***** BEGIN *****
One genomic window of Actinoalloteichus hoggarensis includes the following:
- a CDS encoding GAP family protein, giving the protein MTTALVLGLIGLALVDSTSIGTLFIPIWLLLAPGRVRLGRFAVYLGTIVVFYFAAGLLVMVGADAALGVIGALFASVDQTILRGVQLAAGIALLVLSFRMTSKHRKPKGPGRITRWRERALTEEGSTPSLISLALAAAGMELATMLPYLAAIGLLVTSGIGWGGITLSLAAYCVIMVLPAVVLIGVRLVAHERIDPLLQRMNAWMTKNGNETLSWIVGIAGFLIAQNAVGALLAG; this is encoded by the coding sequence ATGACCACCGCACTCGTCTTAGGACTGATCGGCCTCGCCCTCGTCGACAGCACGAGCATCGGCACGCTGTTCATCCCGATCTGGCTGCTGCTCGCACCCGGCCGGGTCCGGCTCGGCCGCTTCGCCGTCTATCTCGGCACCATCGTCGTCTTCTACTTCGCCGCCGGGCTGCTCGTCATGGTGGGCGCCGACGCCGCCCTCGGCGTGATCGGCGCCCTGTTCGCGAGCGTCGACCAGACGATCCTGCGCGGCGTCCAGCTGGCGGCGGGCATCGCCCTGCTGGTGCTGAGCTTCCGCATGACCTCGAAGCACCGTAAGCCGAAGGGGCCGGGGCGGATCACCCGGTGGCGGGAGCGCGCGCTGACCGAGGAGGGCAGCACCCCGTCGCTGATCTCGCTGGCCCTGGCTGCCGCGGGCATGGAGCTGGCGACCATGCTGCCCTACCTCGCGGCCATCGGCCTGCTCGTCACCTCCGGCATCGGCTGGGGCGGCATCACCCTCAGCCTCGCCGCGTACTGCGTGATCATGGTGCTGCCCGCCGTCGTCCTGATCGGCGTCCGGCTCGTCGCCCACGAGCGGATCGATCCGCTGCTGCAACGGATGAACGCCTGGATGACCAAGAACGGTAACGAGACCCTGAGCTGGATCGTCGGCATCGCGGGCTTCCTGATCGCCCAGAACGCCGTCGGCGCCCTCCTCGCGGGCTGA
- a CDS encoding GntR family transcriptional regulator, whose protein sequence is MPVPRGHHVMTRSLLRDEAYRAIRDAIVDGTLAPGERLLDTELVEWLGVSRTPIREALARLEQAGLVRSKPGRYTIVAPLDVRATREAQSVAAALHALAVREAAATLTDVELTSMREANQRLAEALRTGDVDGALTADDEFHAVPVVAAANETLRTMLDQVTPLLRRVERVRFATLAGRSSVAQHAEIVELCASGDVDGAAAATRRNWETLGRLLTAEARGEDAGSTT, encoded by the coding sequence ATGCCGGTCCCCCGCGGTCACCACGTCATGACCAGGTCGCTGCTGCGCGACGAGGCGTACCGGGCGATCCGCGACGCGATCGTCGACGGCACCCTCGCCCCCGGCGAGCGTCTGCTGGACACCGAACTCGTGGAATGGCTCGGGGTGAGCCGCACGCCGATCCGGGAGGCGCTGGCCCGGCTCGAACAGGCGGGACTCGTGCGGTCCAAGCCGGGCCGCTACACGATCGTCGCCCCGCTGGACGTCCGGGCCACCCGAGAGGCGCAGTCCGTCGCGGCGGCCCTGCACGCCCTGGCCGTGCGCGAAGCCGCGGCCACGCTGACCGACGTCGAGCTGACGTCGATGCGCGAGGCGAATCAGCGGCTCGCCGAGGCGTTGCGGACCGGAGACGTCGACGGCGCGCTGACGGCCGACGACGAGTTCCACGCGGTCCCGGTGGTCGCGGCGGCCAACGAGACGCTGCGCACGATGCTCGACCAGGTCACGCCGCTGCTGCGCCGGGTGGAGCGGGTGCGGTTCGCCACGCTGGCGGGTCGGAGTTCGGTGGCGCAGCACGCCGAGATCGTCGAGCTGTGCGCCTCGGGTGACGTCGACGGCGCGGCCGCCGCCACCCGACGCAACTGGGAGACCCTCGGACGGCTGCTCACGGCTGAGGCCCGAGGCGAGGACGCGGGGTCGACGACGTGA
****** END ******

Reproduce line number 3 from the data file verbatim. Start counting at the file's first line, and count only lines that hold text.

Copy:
- a CDS encoding GntR family transcriptional regulator, whose protein sequence is MPVPRGHHVMTRSLLRDEAYRAIRDAIVDGTLAPGERLLDTELVEWLGVSRTPIREALARLEQAGLVRSKPGRYTIVAPLDVRATREAQSVAAALHALAVREAAATLTDVELTSMREANQRLAEALRTGDVDGALTADDEFHAVPVVAAANETLRTMLDQVTPLLRRVERVRFATLAGRSSVAQHAEIVELCASGDVDGAAAATRRNWETLGRLLTAEARGEDAGSTT, encoded by the coding sequence ATGCCGGTCCCCCGCGGTCACCACGTCATGACCAGGTCGCTGCTGCGCGACGAGGCGTACCGGGCGATCCGCGACGCGATCGTCGACGGCACCCTCGCCCCCGGCGAGCGTCTGCTGGACACCGAACTCGTGGAATGGCTCGGGGTGAGCCGCACGCCGATCCGGGAGGCGCTGGCCCGGCTCGAACAGGCGGGACTCGTGCGGTCCAAGCCGGGCCGCTACACGATCGTCGCCCCGCTGGACGTCCGGGCCACCCGAGAGGCGCAGTCCGTCGCGGCGGCCCTGCACGCCCTGGCCGTGCGCGAAGCCGCGGCCACGCTGACCGACGTCGAGCTGACGTCGATGCGCGAGGCGAATCAGCGGCTCGCCGAGGCGTTGCGGACCGGAGACGTCGACGGCGCGCTGACGGCCGACGACGAGTTCCACGCGGTCCCGGTGGTCGCGGCGGCCAACGAGACGCTGCGCACGATGCTCGACCAGGTCACGCCGCTGCTGCGCCGGGTGGAGCGGGTGCGGTTCGCCACGCTGGCGGGTCGGAGTTCGGTGGCGCAGCACGCCGAGATCGTCGAGCTGTGCGCCTCGGGTGACGTCGACGGCGCGGCCGCCGCCACCCGACGCAACTGGGAGACCCTCGGACGGCTGCTCACGGCTGAGGCCCGAGGCGAGGACGCGGGGTCGACGACGTGA